Thai student protest leader granted bail after 50-day hunger strike


A court in Thailand granted bail on Tuesday to a prominent democracy protest leader facing royal defamation charges amid his deteriorating health following a hunger strike that lasted more than 50 days.

The court agreed to the release of Parit “Penguin” Chiwarak, on the conditions that he remain in Thailand, attend court hearings when summoned, refrain from damaging the monarchy and activities that create unrest.

Parit had been remanded in custody since March when authorities indicted him under Thailand’s strict lèse majesté laws and in late April he was transferred to a hospital after losing 12 kilograms.

The university student faces 20 lese majeste charges for his role in last year’s demonstrations against the Thai government, which called for reforms to the country’s monarchy.

On granting him bail on Tuesday, a criminal court statement said: “Parit has made a statement with free will that if he gets bail he will not carry out any action to dishonour the monarchy and will not attend any activity causing unrest. He will not leave the country unless the court gives permission”.

Late on Tuesday night Parit left the Klong Prem maximum security prison in an ambulance, accompanied by his mother, and wearing a t-shirt emblazoned with “monarchy reform”.

He gave a three-fingered salute – a symbol of resistance – out the window of the vehicle, which was expected to take him to a Bangkok hospital for further medical treatment.

Before his release he was hit with a further arrest warrant for a separate criminal charge, but was granted bail.

Musician Chaiamorn Kaewwiboonpan was also granted bail over two royal defamation charges he faces. He also gave a three-finger salute as he was driven away from the prison.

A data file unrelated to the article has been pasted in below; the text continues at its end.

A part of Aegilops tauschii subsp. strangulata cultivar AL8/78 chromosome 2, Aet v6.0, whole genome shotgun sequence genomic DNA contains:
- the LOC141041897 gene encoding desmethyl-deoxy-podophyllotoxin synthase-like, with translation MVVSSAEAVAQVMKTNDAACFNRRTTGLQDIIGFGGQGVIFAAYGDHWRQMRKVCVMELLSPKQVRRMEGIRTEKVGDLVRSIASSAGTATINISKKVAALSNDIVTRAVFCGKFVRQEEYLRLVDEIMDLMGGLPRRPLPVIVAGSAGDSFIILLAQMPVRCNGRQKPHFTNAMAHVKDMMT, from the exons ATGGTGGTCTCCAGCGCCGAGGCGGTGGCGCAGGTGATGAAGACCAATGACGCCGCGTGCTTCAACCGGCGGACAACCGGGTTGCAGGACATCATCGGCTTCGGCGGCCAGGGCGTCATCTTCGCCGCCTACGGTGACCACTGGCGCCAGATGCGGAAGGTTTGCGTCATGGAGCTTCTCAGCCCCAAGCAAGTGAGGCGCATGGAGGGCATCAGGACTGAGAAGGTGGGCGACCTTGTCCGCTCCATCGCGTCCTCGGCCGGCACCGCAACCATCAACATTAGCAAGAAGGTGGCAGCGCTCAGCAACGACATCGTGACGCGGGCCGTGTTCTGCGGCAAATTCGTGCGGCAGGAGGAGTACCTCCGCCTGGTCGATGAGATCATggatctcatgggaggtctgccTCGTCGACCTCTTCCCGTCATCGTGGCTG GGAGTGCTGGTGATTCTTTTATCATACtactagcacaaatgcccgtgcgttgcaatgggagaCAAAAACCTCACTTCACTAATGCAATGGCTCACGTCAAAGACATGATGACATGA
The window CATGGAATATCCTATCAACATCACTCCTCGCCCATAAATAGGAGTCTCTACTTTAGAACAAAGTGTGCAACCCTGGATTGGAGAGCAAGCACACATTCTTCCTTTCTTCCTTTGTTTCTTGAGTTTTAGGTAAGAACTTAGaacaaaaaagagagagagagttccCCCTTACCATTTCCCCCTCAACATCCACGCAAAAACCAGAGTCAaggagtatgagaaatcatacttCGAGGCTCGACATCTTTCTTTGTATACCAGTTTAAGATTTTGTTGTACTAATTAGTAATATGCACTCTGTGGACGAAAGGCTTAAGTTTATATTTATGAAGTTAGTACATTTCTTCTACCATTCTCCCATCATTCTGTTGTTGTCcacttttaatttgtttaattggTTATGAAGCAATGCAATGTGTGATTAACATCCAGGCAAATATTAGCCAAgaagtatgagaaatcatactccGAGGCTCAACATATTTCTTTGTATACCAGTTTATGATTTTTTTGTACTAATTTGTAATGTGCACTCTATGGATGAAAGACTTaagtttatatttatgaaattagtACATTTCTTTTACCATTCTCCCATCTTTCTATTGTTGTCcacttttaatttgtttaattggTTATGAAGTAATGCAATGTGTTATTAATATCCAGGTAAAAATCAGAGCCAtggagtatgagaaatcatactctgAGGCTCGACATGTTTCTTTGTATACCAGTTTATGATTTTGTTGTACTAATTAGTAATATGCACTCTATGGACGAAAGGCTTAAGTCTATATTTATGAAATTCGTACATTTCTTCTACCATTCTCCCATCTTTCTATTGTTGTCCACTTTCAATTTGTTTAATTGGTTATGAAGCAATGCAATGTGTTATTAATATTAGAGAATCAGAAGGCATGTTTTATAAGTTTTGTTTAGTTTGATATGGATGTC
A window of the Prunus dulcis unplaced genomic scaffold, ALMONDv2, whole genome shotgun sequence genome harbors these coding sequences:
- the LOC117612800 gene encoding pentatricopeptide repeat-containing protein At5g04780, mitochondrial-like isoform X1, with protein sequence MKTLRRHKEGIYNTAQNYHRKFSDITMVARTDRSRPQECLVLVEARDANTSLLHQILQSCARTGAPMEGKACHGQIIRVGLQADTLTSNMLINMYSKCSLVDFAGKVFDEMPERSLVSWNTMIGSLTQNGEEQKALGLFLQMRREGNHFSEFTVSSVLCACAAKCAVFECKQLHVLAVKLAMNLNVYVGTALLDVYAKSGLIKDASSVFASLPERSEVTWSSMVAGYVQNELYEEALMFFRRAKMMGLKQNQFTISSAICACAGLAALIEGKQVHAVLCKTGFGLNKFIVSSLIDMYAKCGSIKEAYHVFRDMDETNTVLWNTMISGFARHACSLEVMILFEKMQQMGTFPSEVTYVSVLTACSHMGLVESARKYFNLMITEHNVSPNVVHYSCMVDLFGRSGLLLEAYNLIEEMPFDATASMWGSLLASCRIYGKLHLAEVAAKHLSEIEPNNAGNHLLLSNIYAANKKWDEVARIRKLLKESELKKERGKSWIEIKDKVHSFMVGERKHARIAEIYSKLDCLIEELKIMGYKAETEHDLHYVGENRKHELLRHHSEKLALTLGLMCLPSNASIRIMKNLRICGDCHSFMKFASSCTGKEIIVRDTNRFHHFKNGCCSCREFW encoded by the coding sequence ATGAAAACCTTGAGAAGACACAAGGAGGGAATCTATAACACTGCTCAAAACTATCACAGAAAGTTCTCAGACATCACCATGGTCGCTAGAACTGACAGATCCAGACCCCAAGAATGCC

A bail hearing Tuesday for a third activist – Panupong “Mike” Jadnok, who is facing eight royal defamation charges – has been postponed because he is at risk of developing a coronavirus infection after coming in close contact with a positive case.

Eighty-six people from the democracy movement have fallen foul of Thailand’s royal defamation laws since July last year and are awaiting trial. Those convicted can be sentenced to up to 15 years in jail per charge.

Student-led protests in Bangkok last year drew tens of thousands of people at their peak but the near daily rallies have petered out as Thailand grapples with a third wave of coronavirus infections and tighter restrictions on public gatherings.

Another student leader, Panusaya Sithijirawattanakul, more commonly known by her nickname Rung, was freed from custody last week. She faces nine charges of insulting the monarchy.

Another high-profile protest leader, human rights lawyer Anon Numpa, who is facing 12 charges, has been unable to apply for bail while he recovers from a coronavirus infection in a hospital. (Source: CNA)